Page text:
Although J. D. Salinger has only one novel to his credit, that novel, The Catcher in the Rye, is recognized as an exceptional literary work. The key to the success of The Catcher in the Rye is the main character, Holden Caulfield. There are many different critics that view Holden in many different ways. Some believe Holden to be a conceited snob, while others see Holden as a Christ-like figure. It is my opinion, however, that Holden is somewhere in the middle. Holden Caulfield is a character who has a definite code of honor that he attempts to live up to and expects to as abide by as well.
Since the death of his brother Allie, Holden has experienced almost a complete sense of alienation from the world around him. This alienation is evident in every part of his life. Holden is unable to relate to anyone at the three prep schools he has attended. While standing on Thomsen Hill, Holden cannot help but feel isolated when he observes the football game, “you were supposed to commit suicide or something if Old Pencey didnt win” (Salinger 2). Not only does Holden feel isolated at the schools he has attended; he has this feeling when it comes to his family as well.
Upon his return to New York City, Holden does not go home. Instead, he chooses to hide out from his family. According to Ernest Jones, “with his alienation go assorted hatreds of movies, of night clubs, of social and intellectual pretension, and so on. And physical disgust: pimples, sex, an old man picking his nose are all equal cause for nausea” (Jones 7). Holden feels Previts 2 as though all of these people have failed him in some way or that they are all “phonies” or “corny” in some way or another.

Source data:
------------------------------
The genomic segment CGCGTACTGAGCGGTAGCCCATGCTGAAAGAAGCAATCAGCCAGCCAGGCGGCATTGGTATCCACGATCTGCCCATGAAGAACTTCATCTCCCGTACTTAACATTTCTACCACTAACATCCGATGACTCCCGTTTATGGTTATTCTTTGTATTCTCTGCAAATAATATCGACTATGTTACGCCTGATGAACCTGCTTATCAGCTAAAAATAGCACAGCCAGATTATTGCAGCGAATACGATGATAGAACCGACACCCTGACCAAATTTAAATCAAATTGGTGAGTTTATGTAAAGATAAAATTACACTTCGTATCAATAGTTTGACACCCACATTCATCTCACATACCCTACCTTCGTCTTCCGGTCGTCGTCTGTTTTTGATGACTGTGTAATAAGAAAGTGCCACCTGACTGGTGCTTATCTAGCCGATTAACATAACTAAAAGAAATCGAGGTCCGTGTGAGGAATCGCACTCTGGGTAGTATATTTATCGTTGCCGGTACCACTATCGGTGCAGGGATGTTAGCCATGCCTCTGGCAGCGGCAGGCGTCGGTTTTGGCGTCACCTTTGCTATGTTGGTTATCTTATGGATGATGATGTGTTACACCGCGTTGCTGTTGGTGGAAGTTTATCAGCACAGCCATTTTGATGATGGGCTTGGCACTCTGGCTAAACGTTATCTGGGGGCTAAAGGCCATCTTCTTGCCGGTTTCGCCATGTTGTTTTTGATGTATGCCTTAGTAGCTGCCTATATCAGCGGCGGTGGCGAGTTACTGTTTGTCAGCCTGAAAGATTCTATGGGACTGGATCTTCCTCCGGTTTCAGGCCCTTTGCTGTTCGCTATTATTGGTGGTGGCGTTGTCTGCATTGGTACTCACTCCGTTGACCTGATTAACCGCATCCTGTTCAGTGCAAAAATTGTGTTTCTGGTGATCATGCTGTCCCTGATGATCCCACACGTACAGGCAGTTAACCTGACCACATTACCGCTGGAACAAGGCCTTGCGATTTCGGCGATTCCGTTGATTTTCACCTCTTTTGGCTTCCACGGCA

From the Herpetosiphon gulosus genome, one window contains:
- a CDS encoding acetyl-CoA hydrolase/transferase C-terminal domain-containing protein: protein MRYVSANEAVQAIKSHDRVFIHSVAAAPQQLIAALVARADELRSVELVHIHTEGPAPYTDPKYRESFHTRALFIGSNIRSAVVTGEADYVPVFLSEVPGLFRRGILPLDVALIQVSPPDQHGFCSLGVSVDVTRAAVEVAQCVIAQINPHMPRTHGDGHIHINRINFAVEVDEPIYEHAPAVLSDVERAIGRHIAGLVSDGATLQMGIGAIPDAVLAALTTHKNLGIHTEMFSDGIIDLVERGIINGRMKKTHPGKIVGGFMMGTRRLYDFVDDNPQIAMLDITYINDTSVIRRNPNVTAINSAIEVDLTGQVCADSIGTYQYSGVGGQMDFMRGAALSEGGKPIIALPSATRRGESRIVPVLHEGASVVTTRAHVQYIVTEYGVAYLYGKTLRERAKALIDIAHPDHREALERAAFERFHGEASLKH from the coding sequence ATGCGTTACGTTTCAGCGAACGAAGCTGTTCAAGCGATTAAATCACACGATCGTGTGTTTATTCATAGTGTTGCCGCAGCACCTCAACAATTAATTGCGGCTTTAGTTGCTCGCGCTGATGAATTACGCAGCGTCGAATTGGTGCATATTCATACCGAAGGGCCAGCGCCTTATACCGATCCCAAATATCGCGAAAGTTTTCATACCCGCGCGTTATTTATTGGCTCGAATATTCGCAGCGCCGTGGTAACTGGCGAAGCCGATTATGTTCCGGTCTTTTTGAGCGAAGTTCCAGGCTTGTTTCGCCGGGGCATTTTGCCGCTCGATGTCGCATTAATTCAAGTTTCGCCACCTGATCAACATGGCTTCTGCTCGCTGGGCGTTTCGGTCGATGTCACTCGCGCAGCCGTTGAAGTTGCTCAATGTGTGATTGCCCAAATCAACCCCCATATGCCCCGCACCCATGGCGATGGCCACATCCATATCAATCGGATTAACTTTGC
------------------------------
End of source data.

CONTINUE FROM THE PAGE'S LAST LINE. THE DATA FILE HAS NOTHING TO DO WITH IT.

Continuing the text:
It is Holdens perception of those around him as “phonies” and again according to Jones; “Holdens belief that he has a superior moral standard that few people, only his dead brother, his 10-year-old sister, and a fleeting friend [Jane] can live up to” that make him a snob (7). Presenting Holden as “snobbish” hardly does him justice. Critics such Frederick L. Gwynn, Joseph L. Blotner, and Frederic I. Carpenter view Holden as a character who is “Christ-like in his ambition to protect children before they enter the world of destruction and phoniness” (Carpenter 24).
Holdens experiences throughout the course of his life have created a desire in him to preserve the innocence of those he considers to be innocent. He attempts to physically overpower Stradlater when he realizes that Stradlater may have “screwed around” with Jane Gallagher, whom Holden considers to be innocent simply because she “plays checkers with more regard for the symmetry of the pieces on the board than for the outcome of the game”(Gwynn 13).
Along with Jane Gallagher, Holden wishes to protect his sister Phoebe, who is very much like Allie in that she has a mix of youthful innocence and generosity that overwhelms Holden. The best example of this generosity is when Holden is moved to tears because Phoebe gave him all of her Christmas money. Simple acts like this motivated Holden to want to be Christ-like. Holdens desire to be Christ-like is best evidenced in the following quotation: “Anyway, I keep picturing all these little kids playing some game in this big field of rye and all.